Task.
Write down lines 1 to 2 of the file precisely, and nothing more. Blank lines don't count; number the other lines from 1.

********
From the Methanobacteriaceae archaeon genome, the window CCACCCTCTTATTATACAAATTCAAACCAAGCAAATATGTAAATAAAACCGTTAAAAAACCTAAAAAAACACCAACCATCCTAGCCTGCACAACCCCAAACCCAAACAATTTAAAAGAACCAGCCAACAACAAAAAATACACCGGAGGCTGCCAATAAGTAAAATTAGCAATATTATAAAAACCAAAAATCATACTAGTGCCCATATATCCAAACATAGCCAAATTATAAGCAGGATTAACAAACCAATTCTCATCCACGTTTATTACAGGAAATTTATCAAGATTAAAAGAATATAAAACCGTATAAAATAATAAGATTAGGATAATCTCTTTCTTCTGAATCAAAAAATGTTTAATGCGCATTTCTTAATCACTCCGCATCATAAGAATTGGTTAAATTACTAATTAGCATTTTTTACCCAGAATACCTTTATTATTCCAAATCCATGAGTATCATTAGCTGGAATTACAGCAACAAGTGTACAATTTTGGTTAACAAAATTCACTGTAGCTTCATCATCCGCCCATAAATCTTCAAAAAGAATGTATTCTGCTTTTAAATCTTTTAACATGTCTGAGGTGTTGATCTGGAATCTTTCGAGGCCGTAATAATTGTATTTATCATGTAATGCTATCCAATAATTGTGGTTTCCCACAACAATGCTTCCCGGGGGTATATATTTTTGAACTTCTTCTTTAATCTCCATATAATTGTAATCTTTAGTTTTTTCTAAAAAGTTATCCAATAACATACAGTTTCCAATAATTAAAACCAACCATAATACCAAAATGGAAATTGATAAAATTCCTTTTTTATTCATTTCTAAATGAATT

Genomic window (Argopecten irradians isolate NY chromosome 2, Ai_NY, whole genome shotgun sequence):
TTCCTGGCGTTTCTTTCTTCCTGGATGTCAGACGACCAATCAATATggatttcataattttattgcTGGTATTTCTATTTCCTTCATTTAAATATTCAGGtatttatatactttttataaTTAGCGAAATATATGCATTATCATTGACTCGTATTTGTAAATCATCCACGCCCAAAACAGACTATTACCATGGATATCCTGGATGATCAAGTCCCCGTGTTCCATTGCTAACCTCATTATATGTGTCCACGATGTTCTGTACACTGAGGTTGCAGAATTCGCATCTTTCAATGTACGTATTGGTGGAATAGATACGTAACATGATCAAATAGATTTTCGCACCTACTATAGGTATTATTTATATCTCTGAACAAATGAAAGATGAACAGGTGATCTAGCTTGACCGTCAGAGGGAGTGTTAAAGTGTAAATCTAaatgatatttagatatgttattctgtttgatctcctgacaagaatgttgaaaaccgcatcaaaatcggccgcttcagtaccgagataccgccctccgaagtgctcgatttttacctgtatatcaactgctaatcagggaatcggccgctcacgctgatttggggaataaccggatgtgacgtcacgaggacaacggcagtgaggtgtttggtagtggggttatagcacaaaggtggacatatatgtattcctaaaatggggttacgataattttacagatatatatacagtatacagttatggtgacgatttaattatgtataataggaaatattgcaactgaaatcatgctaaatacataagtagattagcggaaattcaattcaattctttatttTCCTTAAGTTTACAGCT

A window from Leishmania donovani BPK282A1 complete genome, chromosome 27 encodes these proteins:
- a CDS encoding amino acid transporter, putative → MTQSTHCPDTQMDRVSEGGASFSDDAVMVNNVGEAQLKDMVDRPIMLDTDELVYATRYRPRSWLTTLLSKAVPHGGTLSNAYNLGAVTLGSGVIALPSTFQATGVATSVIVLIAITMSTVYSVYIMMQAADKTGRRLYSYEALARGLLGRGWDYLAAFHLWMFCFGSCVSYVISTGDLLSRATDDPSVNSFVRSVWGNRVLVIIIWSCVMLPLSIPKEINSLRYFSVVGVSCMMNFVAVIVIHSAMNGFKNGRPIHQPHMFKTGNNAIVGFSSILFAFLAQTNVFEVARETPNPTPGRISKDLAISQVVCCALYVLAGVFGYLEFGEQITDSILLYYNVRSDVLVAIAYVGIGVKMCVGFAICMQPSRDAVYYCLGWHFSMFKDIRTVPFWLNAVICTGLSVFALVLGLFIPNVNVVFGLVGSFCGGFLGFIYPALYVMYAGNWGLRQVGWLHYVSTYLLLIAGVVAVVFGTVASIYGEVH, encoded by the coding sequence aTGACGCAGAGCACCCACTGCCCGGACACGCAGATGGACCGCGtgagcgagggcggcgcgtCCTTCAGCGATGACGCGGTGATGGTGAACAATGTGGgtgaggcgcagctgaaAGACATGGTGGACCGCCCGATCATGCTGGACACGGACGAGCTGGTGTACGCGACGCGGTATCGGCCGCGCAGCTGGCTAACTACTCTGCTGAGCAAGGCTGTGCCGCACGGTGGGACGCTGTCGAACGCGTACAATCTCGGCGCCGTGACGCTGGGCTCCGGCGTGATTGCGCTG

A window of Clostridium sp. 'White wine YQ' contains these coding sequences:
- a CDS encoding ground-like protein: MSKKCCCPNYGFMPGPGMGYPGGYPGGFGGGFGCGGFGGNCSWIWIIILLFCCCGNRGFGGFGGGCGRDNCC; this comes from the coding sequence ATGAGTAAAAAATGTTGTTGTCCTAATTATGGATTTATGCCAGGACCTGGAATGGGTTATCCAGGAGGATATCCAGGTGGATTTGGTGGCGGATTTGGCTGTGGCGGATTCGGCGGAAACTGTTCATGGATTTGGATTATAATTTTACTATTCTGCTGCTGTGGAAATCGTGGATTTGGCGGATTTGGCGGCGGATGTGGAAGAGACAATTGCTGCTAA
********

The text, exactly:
From the Methanobacteriaceae archaeon genome, the window CCACCCTCTTATTATACAAATTCAAACCAAGCAAATATGTAAATAAAACCGTTAAAAAACCTAAAAAAACACCAACCATCCTAGCCTGCACAACCCCAAACCCAAACAATTTAAAAGAACCAGCCAACAACAAAAAATACACCGGAGGCTGCCAATAAGTAAAATTAGCAATATTATAAAAACCAAAAATCATACTAGTGCCCATATATCCAAACATAGCCAAATTATAAGCAGGATTAACAAACCAATTCTCATCCACGTTTATTACAGGAAATTTATCAAGATTAAAAGAATATAAAACCGTATAAAATAATAAGATTAGGATAATCTCTTTCTTCTGAATCAAAAAATGTTTAATGCGCATTTCTTAATCACTCCGCATCATAAGAATTGGTTAAATTACTAATTAGCATTTTTTACCCAGAATACCTTTATTATTCCAAATCCATGAGTATCATTAGCTGGAATTACAGCAACAAGTGTACAATTTTGGTTAACAAAATTCACTGTAGCTTCATCATCCGCCCATAAATCTTCAAAAAGAATGTATTCTGCTTTTAAATCTTTTAACATGTCTGAGGTGTTGATCTGGAATCTTTCGAGGCCGTAATAATTGTATTTATCATGTAATGCTATCCAATAATTGTGGTTTCCCACAACAATGCTTCCCGGGGGTATATATTTTTGAACTTCTTCTTTAATCTCCATATAATTGTAATCTTTAGTTTTTTCTAAAAAGTTATCCAATAACATACAGTTTCCAATAATTAAAACCAACCATAATACCAAAATGGAAATTGATAAAATTCCTTTTTTATTCATTTCTAAATGAATT

Genomic window (Argopecten irradians isolate NY chromosome 2, Ai_NY, whole genome shotgun sequence):